Obama administration officials, urging people to sign up for health insurance under the Affordable Care Act, have trumpeted the low premiums available on the law’s new marketplaces.
But for many consumers, the sticker shock is coming not on the front end, when they purchase the plans, but on the back end when they get sick: sky-high deductibles that are leaving some newly insured feeling nearly as vulnerable as they were before they had coverage.
“The deductible, $3,000 a year, makes it impossible to actually go to the doctor,” said David R. Reines, 60, of Jefferson Township, N.J., a former hardware salesman with chronic knee pain. “We have insurance, but can’t afford to use it.”
In many states, more than half the plans offered for sale through HealthCare.gov, the federal online marketplace, have a deductible of $3,000 or more, a New York Times review has found. Those deductibles are causing concern among Democrats — and some Republican detractors of the health law, who once pushed high-deductible health plans in the belief that consumers would be more cost-conscious if they had more of a financial stake or skin in the game.
“We could not afford the deductible,” said Kevin Fanning, 59, who lives in North Texas, near Wichita Falls. “Basically I was paying for insurance I could not afford to use.”
He dropped his policy.
As the health care law enters its third annual open enrollment period, premiums and subsidies have been one of the administration’s main selling points.
“Most Americans will find an option that costs less than $75 a month,” President Obama said.
Sylvia Mathews Burwell, the secretary of health and human services, issued a report analyzing premiums in the 38 states that use HealthCare.gov. “Eight out of 10 returning consumers will be able to buy a plan with premiums less than $100 a month after tax credits,” she said.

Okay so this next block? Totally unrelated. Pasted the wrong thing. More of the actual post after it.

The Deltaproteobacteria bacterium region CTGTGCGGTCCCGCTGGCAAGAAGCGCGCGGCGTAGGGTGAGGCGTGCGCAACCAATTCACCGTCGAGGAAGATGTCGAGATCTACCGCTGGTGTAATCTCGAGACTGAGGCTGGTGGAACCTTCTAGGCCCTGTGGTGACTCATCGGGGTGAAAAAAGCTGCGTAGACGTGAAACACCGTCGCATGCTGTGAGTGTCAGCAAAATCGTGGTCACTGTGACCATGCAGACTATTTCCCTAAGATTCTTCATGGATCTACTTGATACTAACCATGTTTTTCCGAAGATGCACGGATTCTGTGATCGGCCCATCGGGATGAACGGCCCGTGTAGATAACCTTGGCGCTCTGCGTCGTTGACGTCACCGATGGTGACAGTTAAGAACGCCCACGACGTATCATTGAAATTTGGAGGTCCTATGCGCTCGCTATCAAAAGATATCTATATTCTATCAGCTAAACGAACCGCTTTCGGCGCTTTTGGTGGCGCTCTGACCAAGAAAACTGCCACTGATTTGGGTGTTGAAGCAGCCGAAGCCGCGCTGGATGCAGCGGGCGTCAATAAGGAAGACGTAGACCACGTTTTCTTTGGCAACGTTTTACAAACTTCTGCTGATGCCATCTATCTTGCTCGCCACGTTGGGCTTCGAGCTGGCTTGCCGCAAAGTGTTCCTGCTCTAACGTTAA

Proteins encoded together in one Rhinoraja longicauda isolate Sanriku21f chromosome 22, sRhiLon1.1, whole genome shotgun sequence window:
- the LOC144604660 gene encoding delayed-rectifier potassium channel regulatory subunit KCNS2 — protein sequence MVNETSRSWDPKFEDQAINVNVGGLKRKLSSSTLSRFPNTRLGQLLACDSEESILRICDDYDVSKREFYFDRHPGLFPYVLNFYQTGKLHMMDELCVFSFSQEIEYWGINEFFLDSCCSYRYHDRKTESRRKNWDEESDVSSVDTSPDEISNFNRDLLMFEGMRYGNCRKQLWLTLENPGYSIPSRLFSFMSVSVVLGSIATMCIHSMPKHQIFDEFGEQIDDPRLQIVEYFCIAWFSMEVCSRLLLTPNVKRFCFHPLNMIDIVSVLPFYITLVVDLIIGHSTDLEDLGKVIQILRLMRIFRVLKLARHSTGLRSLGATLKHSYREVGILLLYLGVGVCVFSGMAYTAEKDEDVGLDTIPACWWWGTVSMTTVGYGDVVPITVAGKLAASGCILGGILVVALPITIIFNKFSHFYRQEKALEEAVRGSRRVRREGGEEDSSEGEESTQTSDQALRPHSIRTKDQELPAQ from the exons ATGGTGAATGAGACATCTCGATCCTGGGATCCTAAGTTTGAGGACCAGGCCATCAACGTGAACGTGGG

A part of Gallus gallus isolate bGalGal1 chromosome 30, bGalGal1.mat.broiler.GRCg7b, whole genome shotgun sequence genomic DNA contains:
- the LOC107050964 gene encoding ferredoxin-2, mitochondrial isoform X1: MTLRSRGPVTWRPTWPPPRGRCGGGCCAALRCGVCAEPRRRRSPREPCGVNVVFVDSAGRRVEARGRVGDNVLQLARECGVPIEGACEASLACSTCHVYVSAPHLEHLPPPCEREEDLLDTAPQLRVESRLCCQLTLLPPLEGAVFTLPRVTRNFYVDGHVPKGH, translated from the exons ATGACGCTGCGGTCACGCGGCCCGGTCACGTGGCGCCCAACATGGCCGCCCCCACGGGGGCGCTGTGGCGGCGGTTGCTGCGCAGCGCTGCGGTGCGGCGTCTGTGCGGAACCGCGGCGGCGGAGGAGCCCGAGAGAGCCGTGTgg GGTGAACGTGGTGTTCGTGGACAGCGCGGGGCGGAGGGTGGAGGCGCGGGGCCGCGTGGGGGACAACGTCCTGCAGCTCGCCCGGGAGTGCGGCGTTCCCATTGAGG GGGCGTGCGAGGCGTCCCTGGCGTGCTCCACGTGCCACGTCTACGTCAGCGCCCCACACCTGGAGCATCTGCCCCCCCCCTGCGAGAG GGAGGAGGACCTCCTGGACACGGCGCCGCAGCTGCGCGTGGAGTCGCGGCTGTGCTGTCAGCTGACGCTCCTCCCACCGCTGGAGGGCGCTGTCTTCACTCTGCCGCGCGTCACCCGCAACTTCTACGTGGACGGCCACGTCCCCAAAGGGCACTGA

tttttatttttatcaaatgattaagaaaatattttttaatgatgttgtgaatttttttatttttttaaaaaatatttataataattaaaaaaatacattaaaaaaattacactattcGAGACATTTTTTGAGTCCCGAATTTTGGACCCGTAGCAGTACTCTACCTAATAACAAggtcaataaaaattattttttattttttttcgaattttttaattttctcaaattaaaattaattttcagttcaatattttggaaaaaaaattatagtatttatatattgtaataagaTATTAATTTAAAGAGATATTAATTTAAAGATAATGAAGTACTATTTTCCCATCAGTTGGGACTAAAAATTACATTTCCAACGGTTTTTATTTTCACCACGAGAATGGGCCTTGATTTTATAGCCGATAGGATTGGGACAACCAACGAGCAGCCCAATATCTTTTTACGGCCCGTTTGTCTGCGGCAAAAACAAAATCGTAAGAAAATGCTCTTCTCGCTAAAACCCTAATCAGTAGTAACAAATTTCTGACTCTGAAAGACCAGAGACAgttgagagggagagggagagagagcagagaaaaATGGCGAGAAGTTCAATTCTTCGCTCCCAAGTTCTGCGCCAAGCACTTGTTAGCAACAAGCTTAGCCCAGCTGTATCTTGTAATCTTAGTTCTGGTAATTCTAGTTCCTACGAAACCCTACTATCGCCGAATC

But in interviews, a number of consumers made it clear that premiums were only one side of the affordability equation.
“Our deductible is so high, we practically pay for all of our medical expenses out of pocket,” said Wendy Kaplan, 50, of Evanston, Ill. “So our policy is really there for emergencies only, and basic wellness appointments.”
Her family of four pays premiums of $1,200 a month for coverage with an annual deductible of $12,700.
In Miami, the median deductible, according to HealthCare.gov, is $5,000. (Half of the plans are above the median, and half below it.) In Jackson, Miss., the comparable figure is $5,500. In Chicago, the median deductible is $3,400. In Phoenix, it is $4,000; in Houston and Des Moines, $3,000.
Ms. Burwell said the administration had “seen high levels of satisfaction with the marketplace.”
And the marketplaces do vary. In Newark, some plans have no deductible, although the median deductible is $2,000, according to HealthCare.gov.
Health officials and insurance counselors cite several mitigating factors. All plans must cover preventive services like mammograms and colonoscopieswithout a deductible or co-payment. Some plans may help pay for some items, like generic drugs or visits to a primary care doctor, before patients have met the deductible. Under the Affordable Care Act, health plans must have an overall limit on out-of-pocket costs, to protect people with serious illness against financial ruin.
In addition, people with particularly low incomes can obtain discounts known as cost-sharing reductions, which lower their deductibles and other out-of-pocket costs if they choose midlevel silver plans. Consumer advocates say this assistance makes insurance a good bargain for people with annual incomes from 100 percent to 250 percent of the poverty level ($11,770 to $29,425 for an individual).